Case study of offshore wind farm integration to offshore oil and gas platforms as an isolated system - System Topologies, Steady State and Dynamic Aspects
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- Institutt for elkraftteknikk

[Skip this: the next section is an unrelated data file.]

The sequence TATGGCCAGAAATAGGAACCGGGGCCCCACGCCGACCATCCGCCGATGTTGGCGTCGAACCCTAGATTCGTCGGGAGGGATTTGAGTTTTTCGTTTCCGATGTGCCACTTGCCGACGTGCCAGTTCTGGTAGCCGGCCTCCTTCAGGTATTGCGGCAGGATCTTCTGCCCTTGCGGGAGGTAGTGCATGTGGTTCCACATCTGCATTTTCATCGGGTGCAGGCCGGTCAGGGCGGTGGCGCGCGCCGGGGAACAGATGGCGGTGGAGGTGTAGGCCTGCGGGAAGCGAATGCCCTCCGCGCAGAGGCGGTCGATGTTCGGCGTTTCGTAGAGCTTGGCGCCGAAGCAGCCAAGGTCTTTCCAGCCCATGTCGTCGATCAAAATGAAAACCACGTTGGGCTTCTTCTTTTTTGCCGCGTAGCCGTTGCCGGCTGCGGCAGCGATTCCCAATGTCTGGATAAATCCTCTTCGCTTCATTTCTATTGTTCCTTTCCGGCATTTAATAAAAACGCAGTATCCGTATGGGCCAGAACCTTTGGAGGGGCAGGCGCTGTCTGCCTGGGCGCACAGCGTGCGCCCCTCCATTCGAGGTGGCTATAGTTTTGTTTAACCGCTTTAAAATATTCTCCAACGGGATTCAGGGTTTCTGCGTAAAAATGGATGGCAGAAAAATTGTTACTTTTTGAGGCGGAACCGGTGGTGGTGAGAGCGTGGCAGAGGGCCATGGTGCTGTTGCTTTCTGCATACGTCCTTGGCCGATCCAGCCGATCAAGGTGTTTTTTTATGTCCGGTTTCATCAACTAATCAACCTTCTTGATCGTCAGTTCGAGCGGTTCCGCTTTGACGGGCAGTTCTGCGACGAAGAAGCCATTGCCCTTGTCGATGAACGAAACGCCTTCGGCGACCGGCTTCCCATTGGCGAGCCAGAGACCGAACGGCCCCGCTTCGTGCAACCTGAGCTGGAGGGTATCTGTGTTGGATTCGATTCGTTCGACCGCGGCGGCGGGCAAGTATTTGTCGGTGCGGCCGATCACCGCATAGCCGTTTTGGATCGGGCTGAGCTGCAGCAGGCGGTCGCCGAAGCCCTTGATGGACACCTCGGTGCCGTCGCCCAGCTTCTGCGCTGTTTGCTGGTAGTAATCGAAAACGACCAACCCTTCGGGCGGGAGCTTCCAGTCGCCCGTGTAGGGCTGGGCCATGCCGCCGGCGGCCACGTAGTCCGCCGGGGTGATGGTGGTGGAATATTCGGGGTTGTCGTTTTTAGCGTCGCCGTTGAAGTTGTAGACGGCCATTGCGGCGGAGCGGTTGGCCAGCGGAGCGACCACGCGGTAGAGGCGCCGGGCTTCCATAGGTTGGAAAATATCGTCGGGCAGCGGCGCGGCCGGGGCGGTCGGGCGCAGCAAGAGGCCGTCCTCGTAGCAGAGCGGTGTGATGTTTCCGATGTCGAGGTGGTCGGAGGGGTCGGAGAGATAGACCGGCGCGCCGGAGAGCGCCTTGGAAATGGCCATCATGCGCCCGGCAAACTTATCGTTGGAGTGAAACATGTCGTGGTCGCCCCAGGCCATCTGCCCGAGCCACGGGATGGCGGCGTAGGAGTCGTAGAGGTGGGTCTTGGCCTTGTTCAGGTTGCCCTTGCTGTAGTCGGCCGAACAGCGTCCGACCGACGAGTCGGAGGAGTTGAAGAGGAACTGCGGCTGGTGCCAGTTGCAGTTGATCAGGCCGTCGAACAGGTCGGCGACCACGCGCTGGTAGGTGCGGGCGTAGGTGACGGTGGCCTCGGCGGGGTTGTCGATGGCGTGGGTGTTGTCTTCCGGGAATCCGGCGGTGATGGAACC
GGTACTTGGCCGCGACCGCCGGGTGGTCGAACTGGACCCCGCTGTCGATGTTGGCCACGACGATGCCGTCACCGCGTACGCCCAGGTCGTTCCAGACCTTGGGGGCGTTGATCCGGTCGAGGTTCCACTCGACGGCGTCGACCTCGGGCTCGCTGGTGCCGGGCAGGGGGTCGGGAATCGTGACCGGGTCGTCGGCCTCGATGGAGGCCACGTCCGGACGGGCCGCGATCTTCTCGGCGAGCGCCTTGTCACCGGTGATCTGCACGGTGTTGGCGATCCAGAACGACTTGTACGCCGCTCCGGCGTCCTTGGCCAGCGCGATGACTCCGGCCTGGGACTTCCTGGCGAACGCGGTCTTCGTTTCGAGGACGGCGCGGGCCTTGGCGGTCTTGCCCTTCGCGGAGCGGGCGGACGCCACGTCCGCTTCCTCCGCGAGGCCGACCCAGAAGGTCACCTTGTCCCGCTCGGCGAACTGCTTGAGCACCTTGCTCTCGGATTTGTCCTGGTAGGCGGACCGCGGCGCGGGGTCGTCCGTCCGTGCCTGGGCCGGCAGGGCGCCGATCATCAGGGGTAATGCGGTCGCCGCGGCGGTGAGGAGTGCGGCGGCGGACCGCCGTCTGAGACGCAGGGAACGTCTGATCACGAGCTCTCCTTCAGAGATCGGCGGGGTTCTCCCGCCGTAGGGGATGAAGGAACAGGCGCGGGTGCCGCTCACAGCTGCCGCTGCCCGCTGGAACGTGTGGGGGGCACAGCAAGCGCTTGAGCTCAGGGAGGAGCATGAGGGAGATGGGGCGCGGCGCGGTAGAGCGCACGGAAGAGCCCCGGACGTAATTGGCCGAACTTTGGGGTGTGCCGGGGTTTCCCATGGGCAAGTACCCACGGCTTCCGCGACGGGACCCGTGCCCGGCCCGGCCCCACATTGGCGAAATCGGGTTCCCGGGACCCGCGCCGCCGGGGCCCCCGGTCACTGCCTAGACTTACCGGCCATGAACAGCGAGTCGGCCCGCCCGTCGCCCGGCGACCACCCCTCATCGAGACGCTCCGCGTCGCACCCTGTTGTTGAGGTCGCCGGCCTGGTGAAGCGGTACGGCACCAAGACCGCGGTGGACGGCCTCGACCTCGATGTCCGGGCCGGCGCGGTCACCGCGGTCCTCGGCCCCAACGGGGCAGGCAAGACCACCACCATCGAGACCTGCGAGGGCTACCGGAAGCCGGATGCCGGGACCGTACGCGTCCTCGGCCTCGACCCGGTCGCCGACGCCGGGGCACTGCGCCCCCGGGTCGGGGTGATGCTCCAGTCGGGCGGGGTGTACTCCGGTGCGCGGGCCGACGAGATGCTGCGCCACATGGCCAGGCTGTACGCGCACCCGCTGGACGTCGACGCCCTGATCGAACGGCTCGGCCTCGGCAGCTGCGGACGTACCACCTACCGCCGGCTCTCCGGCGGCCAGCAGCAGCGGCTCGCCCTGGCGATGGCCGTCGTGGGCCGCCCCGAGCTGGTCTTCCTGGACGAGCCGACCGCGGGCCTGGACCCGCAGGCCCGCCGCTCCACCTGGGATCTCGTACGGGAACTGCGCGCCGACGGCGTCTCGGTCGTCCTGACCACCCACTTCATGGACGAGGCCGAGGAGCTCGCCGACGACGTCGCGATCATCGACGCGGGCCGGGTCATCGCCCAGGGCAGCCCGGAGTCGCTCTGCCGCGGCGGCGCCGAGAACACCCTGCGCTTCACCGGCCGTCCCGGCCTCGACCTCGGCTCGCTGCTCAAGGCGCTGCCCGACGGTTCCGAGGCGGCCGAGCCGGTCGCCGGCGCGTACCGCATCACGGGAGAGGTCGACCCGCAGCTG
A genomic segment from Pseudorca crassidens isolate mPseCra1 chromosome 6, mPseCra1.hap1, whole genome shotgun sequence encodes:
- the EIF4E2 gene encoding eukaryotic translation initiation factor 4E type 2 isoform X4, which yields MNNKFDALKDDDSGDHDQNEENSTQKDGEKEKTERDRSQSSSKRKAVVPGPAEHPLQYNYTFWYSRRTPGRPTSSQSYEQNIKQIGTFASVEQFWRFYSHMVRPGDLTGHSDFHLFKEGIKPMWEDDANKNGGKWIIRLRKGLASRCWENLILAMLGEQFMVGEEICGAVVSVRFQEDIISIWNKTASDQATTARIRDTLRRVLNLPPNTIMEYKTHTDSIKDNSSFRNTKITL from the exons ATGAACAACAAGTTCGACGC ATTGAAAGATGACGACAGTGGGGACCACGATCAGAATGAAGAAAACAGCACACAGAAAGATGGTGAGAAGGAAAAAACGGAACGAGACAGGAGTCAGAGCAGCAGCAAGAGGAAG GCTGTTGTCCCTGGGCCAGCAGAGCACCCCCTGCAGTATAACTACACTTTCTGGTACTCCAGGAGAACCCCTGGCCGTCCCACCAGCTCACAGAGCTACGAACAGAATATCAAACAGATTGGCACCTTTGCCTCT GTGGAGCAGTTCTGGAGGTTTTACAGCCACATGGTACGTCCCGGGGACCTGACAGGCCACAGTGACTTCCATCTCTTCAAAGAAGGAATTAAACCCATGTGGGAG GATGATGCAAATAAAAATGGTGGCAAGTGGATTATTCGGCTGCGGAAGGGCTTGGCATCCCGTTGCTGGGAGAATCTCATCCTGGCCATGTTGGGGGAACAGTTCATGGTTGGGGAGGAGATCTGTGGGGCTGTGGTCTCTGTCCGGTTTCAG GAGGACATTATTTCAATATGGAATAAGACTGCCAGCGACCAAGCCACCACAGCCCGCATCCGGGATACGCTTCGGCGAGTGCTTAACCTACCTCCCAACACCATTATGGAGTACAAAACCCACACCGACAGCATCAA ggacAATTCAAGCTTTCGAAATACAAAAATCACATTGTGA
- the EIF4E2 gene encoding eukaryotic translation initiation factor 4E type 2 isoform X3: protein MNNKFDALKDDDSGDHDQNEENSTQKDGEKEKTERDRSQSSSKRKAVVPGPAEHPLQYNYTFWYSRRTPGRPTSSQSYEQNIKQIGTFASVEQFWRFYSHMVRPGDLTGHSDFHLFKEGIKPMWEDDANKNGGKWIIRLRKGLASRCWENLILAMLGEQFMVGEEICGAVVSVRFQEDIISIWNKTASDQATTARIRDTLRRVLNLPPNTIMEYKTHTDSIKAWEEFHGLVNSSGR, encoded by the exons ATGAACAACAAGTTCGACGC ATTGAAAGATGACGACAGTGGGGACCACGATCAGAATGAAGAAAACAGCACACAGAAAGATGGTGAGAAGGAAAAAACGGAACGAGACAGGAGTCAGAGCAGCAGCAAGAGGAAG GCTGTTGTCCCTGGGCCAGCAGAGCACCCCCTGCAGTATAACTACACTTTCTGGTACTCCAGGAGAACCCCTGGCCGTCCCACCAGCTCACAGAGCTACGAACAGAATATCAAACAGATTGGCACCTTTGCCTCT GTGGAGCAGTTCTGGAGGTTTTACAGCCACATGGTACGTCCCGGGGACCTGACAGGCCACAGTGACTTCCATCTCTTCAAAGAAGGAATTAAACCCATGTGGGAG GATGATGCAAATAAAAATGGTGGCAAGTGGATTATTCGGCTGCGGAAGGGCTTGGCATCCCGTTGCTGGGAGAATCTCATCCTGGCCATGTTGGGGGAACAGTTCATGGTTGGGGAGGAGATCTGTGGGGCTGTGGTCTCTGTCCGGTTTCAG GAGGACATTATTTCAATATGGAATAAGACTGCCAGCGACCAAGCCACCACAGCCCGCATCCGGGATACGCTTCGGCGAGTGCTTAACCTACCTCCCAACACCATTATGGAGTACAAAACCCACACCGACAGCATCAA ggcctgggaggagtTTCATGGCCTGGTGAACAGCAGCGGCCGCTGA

The objective of this thesis work has been to investigate the electric system stability, reliability and power security of an off-grid isolated network system integration of an offshore wind farm to offshore oil and gas platforms via HVAC transmission, considering different network topologies for wind power penetration, network losses, application of FACTS devices and different system voltage levels. The system stability studies were performed by steady state and dynamic simulations, analysing different perturbation events in the system. The power system model under study was established as a continuation of a previous work concerning a single platform system. The model can be seen to represent the Oseberg oilfield in the Norwegian Sea consisting of five offshore platforms. The complete model represents a grid integration of the five offshore platforms with a total load demand of 147MW to an offshore wind farm of 100MW production via HVAC as an isolated system. Wind farm capacity is less but of comparable size to the total load. Each platform has its own offshore power generation units (Gas Turbines - GTs) to cover the load demand at each platform. Load demands were selected based on recently collected real operational power consumption data from Statoil, ASA. In this study, 8 GTs were installed at different specific platforms to cope with the load of 150MW. Three different network topology configurations were considered, denoted Star, Star-F and Meshed. Four types of perturbation/disturbance events were analysed: Starting of 9MW asynchronous motor at Platform4, loss of a GT at Platform4, sudden loss of wind power production and loss of interconnection cable between Platform1 and Plaform4. The dynamic system stability was assessed by measuring frequency and voltage deviations at specific load buses to ensure whether transient deviations were following offshore NORSOK or IEC standards correctly or not. For each type of disturbances, different topology aspects were considered and analysed for different outages and different cases of percentage of wind power penetration. It could be seen that generators at platforms in all cases were able to regain synchronism by maintaining terminal voltage and power factor within allowed ranges after disturbances caused by Starting of 9MW motor, loss of wind power, loss of a GT and loss of cable. This can be explained because the isolated network system has a strong spinning reserve capacity. But not all studied scenarios were dynamically stable, following NORSOK standards for transient of voltage and frequency variations. The results showed the importance of an integrated grid system: Starting of big induction motor was found not to give large frequency or voltage deviations compared to the previous study of a single platform system since the integrated system has a larger inertia. Voltage deviations were found most critical in case of starting big motors. In addition, a meshed topology have better performace with less voltage and frequency deviation compared to the other two topologies for all perterbation events and cases. The results also showed that loss of wind power was more critical at high wind power penetration levels. A 100% sudden loss of wind power gave unacceptable frequency deviations. The study of two different voltage levels, 36kV and 52kV showed that a 52 kV network gave better dynamic stability behaviour compared to the other one. The study of FACTS devices applications showed that a STATCOM was more efficient in dynamic control of voltage than an SVC due to its better reactive power compensation capability at lower voltage, thus improving power transmission capability for the same power ratings.